So, as you can imagine, Friday morning is a special time when the pulse of the city slows considerably. I love Friday mornings because there’s absolutely no guilt about staying at home—you can’t get much done outside the house anyway. It’s a great time to catch up on work, reading, cleaning, or just play a game. My gym is open on Fridays, but I’d rather wait until after midday prayer, when the city comes to life again, to go out.

Those who do venture out on Friday mornings are rewarded with an uncanny experience. The streets are quiet, there’s almost nobody about on the sidewalks—even most bawabs aren’t sitting around in front of their buildings. Cars are few and far between, and there are moments, sometimes very long moments that can last for minutes, during which you can’t hear any honking! When I went out earlier today, I actually heard bird song from the trees. Bliss.

As exhausting as the chaos can get, at least it makes you appreciate peace and quiet when they do come.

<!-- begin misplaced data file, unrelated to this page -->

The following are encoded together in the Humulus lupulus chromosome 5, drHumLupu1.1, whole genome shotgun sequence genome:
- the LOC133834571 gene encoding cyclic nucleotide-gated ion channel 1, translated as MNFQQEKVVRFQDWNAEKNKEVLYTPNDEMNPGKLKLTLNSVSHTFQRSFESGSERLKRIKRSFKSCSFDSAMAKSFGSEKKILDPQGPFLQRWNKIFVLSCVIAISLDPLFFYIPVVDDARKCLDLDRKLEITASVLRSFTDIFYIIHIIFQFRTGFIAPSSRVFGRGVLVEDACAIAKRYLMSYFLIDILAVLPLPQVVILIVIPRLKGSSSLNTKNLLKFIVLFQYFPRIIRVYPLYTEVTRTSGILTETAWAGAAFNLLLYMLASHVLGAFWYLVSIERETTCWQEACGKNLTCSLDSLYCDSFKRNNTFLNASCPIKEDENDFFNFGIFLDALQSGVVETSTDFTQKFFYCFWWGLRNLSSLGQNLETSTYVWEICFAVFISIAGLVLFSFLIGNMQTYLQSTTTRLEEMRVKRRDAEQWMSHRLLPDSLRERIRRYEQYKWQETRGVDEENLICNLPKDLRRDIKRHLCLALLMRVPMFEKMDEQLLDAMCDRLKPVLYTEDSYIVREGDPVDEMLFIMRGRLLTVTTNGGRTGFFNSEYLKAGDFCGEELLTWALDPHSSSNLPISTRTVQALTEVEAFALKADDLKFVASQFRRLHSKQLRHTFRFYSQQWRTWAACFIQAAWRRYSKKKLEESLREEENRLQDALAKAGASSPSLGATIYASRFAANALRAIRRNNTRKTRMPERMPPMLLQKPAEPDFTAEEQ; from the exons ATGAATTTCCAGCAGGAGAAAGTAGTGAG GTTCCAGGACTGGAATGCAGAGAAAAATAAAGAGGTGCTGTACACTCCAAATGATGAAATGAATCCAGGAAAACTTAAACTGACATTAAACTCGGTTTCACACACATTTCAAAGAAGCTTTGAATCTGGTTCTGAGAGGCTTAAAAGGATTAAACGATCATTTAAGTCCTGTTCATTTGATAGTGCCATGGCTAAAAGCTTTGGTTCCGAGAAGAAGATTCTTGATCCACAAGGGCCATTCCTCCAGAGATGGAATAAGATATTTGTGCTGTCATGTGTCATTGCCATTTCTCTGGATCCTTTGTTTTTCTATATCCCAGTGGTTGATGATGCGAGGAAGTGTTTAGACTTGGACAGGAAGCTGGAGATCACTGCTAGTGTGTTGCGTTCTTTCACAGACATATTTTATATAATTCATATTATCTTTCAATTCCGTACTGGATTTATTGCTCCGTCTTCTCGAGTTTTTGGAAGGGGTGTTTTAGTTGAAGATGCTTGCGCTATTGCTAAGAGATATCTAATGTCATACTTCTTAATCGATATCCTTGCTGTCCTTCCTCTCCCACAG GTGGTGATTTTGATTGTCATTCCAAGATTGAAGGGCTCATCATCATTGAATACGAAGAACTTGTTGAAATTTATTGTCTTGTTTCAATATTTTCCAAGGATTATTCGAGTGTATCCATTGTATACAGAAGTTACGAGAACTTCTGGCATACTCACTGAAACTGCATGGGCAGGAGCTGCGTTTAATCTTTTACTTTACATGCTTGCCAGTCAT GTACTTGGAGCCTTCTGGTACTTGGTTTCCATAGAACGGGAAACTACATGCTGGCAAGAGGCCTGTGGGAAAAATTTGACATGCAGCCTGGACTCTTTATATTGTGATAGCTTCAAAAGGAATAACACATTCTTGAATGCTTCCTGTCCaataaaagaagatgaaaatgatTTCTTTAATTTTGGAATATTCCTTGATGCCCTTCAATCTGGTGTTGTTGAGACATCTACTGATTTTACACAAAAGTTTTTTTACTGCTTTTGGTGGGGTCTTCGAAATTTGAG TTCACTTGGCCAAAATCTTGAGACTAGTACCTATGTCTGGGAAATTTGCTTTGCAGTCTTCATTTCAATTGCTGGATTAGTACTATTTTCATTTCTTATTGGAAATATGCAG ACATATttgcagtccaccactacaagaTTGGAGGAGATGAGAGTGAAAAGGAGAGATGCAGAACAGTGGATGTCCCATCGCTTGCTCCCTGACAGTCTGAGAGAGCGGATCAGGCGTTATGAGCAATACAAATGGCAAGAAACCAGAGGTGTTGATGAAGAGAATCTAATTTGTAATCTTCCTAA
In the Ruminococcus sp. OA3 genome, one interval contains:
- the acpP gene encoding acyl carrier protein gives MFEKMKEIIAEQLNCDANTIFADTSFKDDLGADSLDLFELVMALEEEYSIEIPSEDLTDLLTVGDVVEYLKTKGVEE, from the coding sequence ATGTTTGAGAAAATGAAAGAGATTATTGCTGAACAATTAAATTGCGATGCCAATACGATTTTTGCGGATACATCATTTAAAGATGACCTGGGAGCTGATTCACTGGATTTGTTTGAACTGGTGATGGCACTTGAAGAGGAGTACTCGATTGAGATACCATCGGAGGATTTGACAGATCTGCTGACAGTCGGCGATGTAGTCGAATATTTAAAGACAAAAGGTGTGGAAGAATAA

Ride-Sharing in Cairo

Since we arrived in Cairo a few months ago, we’ve relied heavily on Uber to help us get around town safely and easily. Ride-sharing apps such as Uber and Careem, its Dubai-based competitor in the Middle East and Asia, have been a boon to locals and expats alike in Cairo: there’s no exchange of money, the price is agreed-upon in advance through the app, and cars are often cleaner and safer than the local white taxis, which are infamous for their colourful drivers and arguments about the fare.

Naturally, the popularity of ride-sharing apps has resulted in taxi drivers getting more and more frustrated with the loss of business. Incessant honking and chaotic traffic is a part of any walk across Cairo’s streets, so it took us a while to realize that the white taxis were actually honking at us almost every time they passed us, presumably to get our attention in case we needed a ride.

On March 20, Egyptian media reported that the country’s Administrative Court had officially banned Uber and Careem in Egypt and ordered them to shut down their apps. The companies are being sued by a group of local taxi drivers who argue that drivers who rely on ride-sharing apps are breaking the law because they drive for commercial purposes without the correct license. Uber and Careem appealed the ruling, but the situation on the ground in Cairo was ambiguous over the next few days. The apps were still functioning and drivers were available, but once when we rode to the airport our driver asked us to say we were his friends if the guards at the checkpoint asked (they didn’t).